So John's training and in particular racing strategy has brought him right back to his best. It's clearly the way for anyone to achieve their best possible performances then? Well, I'm sure Robert would say yes. On the face of it, the proposition was also reinforced by Marc Laithwaite, RD of the Lakeland 100 and 50 events, in a talk at the latest Lakeland "Recce Weekend" last Saturday. To minimise energy expenditure, flatline your heart rate was Marc's message, slow right down if you have to on the uphills to keep it constant.
But although gaining in popularity now, this isn't the only game in town.
When John and I ran the very first Hardmoors 55 back in 2010, the winner that day was Stuart Mills. Now Stuart is a top class ultra runner who John and I both know, and whose view on race pacing is rather different. Stuart defines his approach as "run as fast as you can for as far as you can"; his contention is that everyone slows down over the course of an ultra race (unless you deliberately run significantly below your capabilities this is actually incontravertable - everyone does slow down), so why not get as much ground as possible covered before this starts to happen? This sounds a bit foolhardy, but I think Stuart's own description is somewhat misleading. I don't think he means running "as fast as you can" - like for example starting out at 800m pace - but rather running at a pace that you know you can't keep up for the race duration, but that you might be able to keep up for say a half or three quarters of the distance, which is a different thing. Not being afraid, in short, of going into "deficit", a strategy that might have been defined years ago as "go out fast and hang on", and which has always been recognised as an option, certainly not to be discarded out of hand.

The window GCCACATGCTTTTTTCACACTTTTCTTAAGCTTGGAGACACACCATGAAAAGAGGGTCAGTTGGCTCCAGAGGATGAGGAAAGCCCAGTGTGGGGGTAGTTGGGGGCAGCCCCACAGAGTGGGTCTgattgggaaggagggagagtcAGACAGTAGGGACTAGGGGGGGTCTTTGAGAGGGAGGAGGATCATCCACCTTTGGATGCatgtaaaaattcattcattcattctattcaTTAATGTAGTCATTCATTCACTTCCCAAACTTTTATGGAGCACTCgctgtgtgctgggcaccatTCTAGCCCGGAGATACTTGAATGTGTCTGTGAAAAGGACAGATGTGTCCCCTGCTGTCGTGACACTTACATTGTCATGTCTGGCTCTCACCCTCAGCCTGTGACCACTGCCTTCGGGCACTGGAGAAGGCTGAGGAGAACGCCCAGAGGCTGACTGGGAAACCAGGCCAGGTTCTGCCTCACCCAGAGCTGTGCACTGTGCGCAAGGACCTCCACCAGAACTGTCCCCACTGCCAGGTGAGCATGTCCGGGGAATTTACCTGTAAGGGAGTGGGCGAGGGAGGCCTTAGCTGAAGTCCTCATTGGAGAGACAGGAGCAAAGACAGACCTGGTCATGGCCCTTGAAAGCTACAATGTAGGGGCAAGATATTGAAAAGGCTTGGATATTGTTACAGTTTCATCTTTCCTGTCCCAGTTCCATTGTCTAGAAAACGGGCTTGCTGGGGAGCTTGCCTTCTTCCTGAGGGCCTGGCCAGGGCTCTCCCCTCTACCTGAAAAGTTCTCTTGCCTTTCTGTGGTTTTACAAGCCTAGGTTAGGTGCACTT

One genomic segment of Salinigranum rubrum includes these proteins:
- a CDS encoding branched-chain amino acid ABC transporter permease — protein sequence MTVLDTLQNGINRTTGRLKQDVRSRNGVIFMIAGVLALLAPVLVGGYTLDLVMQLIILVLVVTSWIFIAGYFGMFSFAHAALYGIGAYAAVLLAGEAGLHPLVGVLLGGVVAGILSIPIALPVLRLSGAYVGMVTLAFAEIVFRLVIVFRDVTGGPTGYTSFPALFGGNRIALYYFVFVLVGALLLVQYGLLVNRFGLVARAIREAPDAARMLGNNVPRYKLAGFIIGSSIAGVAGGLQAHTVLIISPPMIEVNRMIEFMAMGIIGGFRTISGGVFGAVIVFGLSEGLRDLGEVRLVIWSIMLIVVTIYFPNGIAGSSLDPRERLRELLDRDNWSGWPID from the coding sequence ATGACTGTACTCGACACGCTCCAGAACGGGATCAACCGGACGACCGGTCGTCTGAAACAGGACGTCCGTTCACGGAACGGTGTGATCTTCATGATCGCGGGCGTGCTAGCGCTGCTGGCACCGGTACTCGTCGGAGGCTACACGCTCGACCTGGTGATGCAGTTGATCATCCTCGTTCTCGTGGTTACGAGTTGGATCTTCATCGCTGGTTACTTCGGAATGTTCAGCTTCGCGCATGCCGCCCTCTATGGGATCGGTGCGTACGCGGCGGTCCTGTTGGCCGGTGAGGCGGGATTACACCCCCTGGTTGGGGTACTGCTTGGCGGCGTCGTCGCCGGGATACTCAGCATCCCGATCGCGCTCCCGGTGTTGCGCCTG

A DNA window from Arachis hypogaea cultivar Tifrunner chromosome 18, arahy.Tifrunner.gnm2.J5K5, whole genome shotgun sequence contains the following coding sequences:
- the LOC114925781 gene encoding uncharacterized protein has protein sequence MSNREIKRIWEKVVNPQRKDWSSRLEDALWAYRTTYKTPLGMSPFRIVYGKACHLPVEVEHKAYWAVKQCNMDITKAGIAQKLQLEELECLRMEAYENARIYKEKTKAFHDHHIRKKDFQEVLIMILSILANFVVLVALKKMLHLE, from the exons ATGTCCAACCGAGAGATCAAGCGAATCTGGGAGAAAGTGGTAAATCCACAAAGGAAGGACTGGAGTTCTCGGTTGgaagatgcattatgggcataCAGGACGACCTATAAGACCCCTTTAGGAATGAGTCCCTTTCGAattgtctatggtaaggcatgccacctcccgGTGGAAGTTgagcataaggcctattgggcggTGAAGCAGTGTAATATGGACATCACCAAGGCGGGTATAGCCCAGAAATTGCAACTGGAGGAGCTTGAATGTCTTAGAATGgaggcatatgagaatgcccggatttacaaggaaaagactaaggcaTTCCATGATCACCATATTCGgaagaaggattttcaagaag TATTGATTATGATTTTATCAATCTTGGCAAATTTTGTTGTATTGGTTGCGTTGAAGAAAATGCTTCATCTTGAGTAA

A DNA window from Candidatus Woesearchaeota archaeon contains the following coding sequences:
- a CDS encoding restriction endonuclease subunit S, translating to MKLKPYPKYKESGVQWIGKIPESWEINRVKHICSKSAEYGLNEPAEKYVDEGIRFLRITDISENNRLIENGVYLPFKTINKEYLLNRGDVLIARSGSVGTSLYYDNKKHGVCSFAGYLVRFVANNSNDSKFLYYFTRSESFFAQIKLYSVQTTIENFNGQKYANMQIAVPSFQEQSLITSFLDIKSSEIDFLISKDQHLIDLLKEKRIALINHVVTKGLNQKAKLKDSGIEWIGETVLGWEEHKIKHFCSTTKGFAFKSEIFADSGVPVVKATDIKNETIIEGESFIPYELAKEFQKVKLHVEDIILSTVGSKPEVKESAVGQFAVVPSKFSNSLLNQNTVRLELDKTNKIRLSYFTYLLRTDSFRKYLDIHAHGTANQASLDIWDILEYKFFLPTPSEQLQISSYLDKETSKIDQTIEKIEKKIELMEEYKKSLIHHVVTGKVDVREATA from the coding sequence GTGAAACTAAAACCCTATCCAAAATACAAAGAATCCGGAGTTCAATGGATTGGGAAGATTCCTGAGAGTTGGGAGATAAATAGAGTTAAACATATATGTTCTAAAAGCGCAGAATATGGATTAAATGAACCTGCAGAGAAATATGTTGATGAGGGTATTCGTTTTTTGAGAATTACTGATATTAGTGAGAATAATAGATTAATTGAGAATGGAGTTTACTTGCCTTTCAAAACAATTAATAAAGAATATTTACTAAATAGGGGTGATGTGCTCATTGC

After his recent great performance in the Hardmoors, John K invited both Robert and Stuart to comment on his approach, and in particular asked the question whether he could have done even better by "racing" rather than sticking rigidly to his constant heart rate regime. The responses are on John's blog, but even if you haven't read them you can probably guess the trend. But for the neutral interested reader I think the arguments got a bit bogged down in figures and statistics, so I'm hoping as a somewhat simpler soul I may be able to cut through a bit of that.